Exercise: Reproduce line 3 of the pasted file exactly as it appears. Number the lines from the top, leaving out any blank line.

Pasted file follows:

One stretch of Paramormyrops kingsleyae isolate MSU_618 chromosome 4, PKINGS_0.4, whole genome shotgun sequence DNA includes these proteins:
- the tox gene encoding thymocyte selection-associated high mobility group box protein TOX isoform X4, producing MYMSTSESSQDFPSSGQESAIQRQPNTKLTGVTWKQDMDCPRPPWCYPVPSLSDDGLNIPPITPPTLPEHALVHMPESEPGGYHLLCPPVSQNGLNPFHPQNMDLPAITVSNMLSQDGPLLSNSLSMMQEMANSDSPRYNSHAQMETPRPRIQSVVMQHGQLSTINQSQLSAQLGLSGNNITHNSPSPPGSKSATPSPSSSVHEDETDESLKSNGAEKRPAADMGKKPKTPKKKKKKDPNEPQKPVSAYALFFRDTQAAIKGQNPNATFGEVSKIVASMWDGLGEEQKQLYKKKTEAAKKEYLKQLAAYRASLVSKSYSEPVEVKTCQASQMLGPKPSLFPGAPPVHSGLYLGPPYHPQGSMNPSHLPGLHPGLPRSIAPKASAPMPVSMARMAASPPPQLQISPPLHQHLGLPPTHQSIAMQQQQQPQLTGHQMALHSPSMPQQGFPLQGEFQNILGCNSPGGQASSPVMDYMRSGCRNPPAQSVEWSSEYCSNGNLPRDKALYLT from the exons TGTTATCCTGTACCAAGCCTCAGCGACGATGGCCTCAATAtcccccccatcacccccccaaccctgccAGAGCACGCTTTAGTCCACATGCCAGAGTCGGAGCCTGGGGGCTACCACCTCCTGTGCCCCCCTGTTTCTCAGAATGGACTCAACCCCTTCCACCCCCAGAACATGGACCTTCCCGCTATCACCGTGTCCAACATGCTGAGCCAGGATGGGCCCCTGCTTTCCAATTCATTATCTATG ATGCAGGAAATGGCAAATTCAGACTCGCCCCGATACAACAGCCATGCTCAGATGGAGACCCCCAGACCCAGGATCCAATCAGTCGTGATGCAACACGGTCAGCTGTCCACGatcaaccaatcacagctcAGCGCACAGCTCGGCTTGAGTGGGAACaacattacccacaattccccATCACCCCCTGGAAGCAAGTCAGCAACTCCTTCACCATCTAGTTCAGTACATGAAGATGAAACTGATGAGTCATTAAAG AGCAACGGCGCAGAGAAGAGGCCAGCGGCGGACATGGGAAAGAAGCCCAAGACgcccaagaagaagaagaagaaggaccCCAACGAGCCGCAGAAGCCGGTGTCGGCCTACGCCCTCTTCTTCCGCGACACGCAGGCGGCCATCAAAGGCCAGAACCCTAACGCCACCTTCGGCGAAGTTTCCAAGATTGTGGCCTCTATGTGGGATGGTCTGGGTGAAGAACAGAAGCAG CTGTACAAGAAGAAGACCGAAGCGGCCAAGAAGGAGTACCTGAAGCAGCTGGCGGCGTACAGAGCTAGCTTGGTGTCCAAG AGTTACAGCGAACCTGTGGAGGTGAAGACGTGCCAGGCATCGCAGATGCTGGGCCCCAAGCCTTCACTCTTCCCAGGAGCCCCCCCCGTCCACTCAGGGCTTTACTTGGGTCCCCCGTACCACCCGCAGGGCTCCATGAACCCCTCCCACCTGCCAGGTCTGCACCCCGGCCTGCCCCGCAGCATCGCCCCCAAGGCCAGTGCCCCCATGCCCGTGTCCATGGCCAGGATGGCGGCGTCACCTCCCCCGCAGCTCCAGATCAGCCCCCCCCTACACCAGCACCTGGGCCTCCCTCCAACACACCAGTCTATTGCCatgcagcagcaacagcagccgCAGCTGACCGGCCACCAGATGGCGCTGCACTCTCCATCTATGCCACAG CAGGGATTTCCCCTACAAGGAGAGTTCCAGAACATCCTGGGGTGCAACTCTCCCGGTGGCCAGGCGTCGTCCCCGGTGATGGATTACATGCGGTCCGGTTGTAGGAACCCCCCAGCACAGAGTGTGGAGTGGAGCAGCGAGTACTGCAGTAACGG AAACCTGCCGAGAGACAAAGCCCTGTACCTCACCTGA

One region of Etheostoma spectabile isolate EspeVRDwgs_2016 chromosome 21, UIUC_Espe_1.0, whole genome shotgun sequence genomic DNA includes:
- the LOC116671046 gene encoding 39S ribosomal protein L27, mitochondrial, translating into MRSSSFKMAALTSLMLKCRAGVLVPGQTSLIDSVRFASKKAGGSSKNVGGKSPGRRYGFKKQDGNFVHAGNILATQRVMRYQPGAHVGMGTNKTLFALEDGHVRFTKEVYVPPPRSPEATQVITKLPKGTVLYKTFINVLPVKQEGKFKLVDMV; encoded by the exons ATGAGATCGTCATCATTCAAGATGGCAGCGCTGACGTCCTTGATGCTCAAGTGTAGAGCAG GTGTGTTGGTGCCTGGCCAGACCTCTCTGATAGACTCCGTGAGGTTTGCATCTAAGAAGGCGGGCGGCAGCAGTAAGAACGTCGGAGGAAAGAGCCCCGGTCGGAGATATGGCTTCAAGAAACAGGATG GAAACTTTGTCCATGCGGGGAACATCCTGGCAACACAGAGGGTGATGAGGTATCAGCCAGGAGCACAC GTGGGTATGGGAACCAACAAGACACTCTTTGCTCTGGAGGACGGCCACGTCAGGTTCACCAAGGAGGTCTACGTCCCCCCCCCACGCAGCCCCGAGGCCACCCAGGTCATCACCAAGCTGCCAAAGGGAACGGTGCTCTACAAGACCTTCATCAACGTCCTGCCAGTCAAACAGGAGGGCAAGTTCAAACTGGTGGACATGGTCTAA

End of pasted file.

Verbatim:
One region of Etheostoma spectabile isolate EspeVRDwgs_2016 chromosome 21, UIUC_Espe_1.0, whole genome shotgun sequence genomic DNA includes: